Neighbour Hood Support

Consumer Guarantees Act Made Simple

The Consumer Guarantees Act 1993 sets out the rights of consumers and the responsibilities of those who serve them. Its coverage extends from retailers to professionals such as bankers and doctors, and includes everything that might ordinarily be purchased for personal, domestic or household use.

The Act expresses your rights as a consumer as a series of "guarantees" that the seller automatically makes to you when you buy something.

Your rights under the Act:

Whenever you buy a product, be it a chocolate bar, microwave oven or a car, the seller guarantees that:

  • It has the right to sell the product.
  • The product is not security for a loan and can not be repossessed in relation to someone else's loan - unless you are told otherwise in writing.
  • The product is of an "acceptable quality". It must be fit for all purposes it might commonly be used for, have an acceptable appearance and be safe and durable. For example, if it is a chair, it must take your weight.
  • It also has to be free of minor defects, unless you are told about these first.
  • The product must do what the seller says it will. If you are told a watch is fit for diving and then find it lets in water, the retailer is in breach of the Act, because the watch is not fit for its purpose.
  • The product is the same as any demonstration model, sample, or description of it. Mail-order goods must match their photographs in the catalogue.
  • If no price has been agreed, you need pay only what is reasonable. Reasonable is a price about the same that other traders would charge for the goods.

Manufacturers - and local importers and distributors if the products are made overseas - also guarantee to the consumer that:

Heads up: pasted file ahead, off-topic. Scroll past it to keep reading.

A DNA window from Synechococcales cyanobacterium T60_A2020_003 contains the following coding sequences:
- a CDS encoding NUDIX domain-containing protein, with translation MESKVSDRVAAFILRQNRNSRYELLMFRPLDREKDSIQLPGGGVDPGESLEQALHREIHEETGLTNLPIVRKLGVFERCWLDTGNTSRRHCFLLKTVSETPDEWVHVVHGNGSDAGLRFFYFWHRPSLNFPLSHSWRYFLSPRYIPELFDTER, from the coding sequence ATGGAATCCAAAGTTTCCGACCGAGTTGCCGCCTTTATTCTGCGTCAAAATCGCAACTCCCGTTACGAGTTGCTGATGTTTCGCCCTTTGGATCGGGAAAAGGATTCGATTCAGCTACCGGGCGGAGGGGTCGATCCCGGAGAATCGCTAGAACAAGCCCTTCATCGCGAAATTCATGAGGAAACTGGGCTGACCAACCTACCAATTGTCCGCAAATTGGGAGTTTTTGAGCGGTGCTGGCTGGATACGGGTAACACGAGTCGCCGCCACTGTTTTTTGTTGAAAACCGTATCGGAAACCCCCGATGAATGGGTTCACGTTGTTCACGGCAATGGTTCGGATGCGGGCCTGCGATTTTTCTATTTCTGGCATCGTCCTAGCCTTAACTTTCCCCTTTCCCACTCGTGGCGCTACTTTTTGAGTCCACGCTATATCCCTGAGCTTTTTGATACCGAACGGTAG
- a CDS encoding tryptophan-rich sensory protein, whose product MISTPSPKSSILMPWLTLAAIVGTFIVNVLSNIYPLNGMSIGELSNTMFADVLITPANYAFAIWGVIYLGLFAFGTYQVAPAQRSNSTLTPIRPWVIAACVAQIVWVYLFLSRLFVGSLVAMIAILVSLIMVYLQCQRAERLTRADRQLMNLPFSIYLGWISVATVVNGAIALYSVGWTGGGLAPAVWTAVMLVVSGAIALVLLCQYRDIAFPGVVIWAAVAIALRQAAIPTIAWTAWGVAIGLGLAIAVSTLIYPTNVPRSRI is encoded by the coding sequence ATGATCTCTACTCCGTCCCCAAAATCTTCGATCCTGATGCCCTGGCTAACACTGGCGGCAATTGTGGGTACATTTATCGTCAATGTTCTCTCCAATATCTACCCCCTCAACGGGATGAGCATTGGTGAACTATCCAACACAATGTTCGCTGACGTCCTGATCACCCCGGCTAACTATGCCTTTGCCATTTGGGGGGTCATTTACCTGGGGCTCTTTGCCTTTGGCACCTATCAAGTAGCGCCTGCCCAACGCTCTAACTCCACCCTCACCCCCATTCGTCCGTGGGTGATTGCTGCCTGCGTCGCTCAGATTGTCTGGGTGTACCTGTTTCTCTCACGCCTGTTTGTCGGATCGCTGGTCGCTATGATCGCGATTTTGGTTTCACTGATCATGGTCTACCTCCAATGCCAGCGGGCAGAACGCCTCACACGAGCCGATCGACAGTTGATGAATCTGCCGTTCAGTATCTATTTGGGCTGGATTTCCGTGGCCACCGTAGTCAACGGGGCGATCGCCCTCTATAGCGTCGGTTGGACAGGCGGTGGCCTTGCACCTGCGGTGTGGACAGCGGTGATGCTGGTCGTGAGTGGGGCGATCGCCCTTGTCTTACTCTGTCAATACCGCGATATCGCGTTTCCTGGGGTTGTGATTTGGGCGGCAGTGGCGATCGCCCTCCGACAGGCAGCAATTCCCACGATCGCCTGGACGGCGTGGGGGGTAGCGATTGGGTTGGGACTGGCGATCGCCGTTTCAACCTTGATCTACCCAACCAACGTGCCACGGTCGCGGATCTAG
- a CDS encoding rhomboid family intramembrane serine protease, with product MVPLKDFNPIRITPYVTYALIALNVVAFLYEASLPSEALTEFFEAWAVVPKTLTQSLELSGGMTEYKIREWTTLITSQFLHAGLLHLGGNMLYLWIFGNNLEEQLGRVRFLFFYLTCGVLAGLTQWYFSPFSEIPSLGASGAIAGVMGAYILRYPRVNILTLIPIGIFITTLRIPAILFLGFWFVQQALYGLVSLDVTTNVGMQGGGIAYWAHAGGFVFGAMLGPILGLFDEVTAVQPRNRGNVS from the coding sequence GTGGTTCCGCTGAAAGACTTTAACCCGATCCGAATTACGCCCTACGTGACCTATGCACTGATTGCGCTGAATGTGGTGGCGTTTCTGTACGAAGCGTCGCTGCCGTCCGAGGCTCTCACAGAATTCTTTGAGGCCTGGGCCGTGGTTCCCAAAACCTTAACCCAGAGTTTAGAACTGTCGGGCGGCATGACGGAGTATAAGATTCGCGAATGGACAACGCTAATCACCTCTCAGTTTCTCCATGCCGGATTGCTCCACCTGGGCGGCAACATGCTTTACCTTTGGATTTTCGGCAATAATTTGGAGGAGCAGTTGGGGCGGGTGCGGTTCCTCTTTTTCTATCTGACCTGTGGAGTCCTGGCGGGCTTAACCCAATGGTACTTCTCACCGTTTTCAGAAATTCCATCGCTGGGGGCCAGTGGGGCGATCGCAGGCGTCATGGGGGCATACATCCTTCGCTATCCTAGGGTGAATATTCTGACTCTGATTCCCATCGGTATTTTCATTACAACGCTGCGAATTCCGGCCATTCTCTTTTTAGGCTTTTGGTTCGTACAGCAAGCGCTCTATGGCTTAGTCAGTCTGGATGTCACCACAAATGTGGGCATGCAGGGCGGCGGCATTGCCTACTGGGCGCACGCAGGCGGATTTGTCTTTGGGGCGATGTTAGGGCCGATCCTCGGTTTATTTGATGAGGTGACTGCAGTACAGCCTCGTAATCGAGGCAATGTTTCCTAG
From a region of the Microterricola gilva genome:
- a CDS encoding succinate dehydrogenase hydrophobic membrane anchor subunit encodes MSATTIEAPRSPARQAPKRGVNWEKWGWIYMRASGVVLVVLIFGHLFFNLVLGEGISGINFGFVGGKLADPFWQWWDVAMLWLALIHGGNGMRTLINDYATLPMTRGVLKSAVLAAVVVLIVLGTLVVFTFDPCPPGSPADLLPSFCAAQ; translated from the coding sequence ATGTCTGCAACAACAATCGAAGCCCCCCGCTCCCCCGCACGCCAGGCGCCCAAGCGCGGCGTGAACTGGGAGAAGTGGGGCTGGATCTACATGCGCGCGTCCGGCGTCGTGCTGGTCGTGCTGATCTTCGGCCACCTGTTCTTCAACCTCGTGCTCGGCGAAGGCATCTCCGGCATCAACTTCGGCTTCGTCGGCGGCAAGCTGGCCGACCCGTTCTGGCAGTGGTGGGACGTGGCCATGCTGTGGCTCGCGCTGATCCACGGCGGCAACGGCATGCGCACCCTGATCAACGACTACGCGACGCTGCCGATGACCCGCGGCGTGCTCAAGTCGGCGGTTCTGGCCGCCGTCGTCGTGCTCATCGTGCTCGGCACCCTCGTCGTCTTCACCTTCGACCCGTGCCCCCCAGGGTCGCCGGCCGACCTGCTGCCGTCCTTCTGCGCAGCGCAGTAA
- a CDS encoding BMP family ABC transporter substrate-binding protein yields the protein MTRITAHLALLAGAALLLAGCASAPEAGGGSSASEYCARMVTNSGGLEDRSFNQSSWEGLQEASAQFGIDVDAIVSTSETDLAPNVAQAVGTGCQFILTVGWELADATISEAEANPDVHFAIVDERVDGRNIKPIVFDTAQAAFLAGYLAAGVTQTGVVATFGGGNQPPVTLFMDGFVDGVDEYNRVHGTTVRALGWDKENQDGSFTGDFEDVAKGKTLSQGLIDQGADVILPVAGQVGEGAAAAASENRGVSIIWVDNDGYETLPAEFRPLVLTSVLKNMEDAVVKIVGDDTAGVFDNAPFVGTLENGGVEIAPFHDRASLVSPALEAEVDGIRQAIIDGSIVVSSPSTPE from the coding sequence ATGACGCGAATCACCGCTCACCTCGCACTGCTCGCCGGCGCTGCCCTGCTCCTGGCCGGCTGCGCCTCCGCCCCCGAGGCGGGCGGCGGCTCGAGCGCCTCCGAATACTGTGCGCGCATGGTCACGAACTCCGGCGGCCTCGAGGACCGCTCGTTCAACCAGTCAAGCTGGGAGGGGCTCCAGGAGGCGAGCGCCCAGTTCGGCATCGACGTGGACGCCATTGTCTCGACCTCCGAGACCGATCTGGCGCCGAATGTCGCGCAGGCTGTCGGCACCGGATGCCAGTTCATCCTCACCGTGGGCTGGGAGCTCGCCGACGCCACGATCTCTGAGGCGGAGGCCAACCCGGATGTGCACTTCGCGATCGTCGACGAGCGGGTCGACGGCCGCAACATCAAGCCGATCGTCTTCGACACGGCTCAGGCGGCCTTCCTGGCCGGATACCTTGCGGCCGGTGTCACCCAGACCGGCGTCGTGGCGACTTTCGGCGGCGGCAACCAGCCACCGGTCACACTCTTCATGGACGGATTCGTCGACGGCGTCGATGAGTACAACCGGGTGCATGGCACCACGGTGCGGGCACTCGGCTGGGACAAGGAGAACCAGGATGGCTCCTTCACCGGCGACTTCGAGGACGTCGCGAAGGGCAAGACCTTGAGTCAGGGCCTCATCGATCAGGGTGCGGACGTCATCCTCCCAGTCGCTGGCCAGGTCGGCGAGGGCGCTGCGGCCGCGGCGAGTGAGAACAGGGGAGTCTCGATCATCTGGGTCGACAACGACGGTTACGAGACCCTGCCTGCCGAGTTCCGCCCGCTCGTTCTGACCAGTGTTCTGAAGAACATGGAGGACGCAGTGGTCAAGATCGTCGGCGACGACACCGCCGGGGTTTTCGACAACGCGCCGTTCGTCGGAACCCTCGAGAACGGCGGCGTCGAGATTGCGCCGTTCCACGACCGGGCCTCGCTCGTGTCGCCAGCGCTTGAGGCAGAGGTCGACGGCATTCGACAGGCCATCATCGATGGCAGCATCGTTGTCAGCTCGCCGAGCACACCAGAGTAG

• Spare parts and repair facilities will be available. They can, however, avoid this if they let you know before you buy that parts may be limited or not available.
  • Their own guarantees will be honoured.

Whenever you buy a service, such as going to the bank, taking a bus ride or visiting your doctor, the seller guarantees that:

  • The service will be carried out with reasonable care and skill. For example, a garage must do the job properly. They should not cause any damage in the process, such as scratch the bonnet of the car.
  • The service will be fit for the purpose - it will provide what the customer wants. If you buy concert tickets with "a clear view of the stage", you can not be stuck behind a pillar.
  • Where no time has been agreed as to when the service is to be completed, the service must be completed within a reasonable time. For example, painters can not use the weather as an excuse if they do not turn up on fine days.
  • If no price, or hourly rate or other charging system has been agreed for the service, you need pay only what is reasonable. Reasonable is a price about the same that other traders would charge for the service.

Putting it right
If something goes wrong, you have the right to insist that the seller fixes things.

Generally speaking, this means the retailer who sold you the goods or services must sort out the problem. If the stitching comes apart on your fairly new shoes, you do not have to track down the manufacturer or importer, you simply take them back to the shop. If they tell you the shoes were never much good, it is their problem, not yours.